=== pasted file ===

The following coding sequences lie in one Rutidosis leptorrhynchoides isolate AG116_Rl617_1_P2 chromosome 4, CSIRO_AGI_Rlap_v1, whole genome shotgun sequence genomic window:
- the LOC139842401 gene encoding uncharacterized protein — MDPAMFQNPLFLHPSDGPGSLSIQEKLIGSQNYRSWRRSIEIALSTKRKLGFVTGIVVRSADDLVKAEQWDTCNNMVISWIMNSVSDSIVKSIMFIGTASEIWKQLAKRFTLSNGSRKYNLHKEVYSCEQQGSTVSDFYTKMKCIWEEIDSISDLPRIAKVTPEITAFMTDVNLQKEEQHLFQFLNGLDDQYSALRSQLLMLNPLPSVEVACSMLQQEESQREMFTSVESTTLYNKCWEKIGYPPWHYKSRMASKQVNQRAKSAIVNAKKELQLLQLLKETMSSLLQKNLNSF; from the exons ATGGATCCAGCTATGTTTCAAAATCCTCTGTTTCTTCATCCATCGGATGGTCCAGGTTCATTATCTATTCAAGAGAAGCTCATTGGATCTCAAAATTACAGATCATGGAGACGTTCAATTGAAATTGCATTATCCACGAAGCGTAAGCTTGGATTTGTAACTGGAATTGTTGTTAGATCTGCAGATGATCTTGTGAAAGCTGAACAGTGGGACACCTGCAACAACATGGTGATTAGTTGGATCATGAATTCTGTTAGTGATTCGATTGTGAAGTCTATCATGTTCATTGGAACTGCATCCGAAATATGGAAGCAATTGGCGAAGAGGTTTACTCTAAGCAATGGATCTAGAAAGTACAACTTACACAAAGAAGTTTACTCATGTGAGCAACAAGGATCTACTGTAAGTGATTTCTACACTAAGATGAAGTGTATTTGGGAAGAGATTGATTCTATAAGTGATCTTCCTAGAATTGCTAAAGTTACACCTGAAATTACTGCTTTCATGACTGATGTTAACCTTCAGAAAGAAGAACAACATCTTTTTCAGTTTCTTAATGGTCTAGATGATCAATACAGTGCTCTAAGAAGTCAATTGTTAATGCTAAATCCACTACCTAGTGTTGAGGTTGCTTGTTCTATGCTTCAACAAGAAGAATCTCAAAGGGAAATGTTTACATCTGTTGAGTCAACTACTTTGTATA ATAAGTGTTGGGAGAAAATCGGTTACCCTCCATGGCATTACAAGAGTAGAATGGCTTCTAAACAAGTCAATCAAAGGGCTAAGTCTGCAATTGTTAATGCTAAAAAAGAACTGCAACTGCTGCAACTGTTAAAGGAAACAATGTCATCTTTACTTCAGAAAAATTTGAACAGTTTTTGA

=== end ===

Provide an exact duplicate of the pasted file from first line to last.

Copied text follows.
The following coding sequences lie in one Rutidosis leptorrhynchoides isolate AG116_Rl617_1_P2 chromosome 4, CSIRO_AGI_Rlap_v1, whole genome shotgun sequence genomic window:
- the LOC139842401 gene encoding uncharacterized protein — MDPAMFQNPLFLHPSDGPGSLSIQEKLIGSQNYRSWRRSIEIALSTKRKLGFVTGIVVRSADDLVKAEQWDTCNNMVISWIMNSVSDSIVKSIMFIGTASEIWKQLAKRFTLSNGSRKYNLHKEVYSCEQQGSTVSDFYTKMKCIWEEIDSISDLPRIAKVTPEITAFMTDVNLQKEEQHLFQFLNGLDDQYSALRSQLLMLNPLPSVEVACSMLQQEESQREMFTSVESTTLYNKCWEKIGYPPWHYKSRMASKQVNQRAKSAIVNAKKELQLLQLLKETMSSLLQKNLNSF; from the exons ATGGATCCAGCTATGTTTCAAAATCCTCTGTTTCTTCATCCATCGGATGGTCCAGGTTCATTATCTATTCAAGAGAAGCTCATTGGATCTCAAAATTACAGATCATGGAGACGTTCAATTGAAATTGCATTATCCACGAAGCGTAAGCTTGGATTTGTAACTGGAATTGTTGTTAGATCTGCAGATGATCTTGTGAAAGCTGAACAGTGGGACACCTGCAACAACATGGTGATTAGTTGGATCATGAATTCTGTTAGTGATTCGATTGTGAAGTCTATCATGTTCATTGGAACTGCATCCGAAATATGGAAGCAATTGGCGAAGAGGTTTACTCTAAGCAATGGATCTAGAAAGTACAACTTACACAAAGAAGTTTACTCATGTGAGCAACAAGGATCTACTGTAAGTGATTTCTACACTAAGATGAAGTGTATTTGGGAAGAGATTGATTCTATAAGTGATCTTCCTAGAATTGCTAAAGTTACACCTGAAATTACTGCTTTCATGACTGATGTTAACCTTCAGAAAGAAGAACAACATCTTTTTCAGTTTCTTAATGGTCTAGATGATCAATACAGTGCTCTAAGAAGTCAATTGTTAATGCTAAATCCACTACCTAGTGTTGAGGTTGCTTGTTCTATGCTTCAACAAGAAGAATCTCAAAGGGAAATGTTTACATCTGTTGAGTCAACTACTTTGTATA ATAAGTGTTGGGAGAAAATCGGTTACCCTCCATGGCATTACAAGAGTAGAATGGCTTCTAAACAAGTCAATCAAAGGGCTAAGTCTGCAATTGTTAATGCTAAAAAAGAACTGCAACTGCTGCAACTGTTAAAGGAAACAATGTCATCTTTACTTCAGAAAAATTTGAACAGTTTTTGA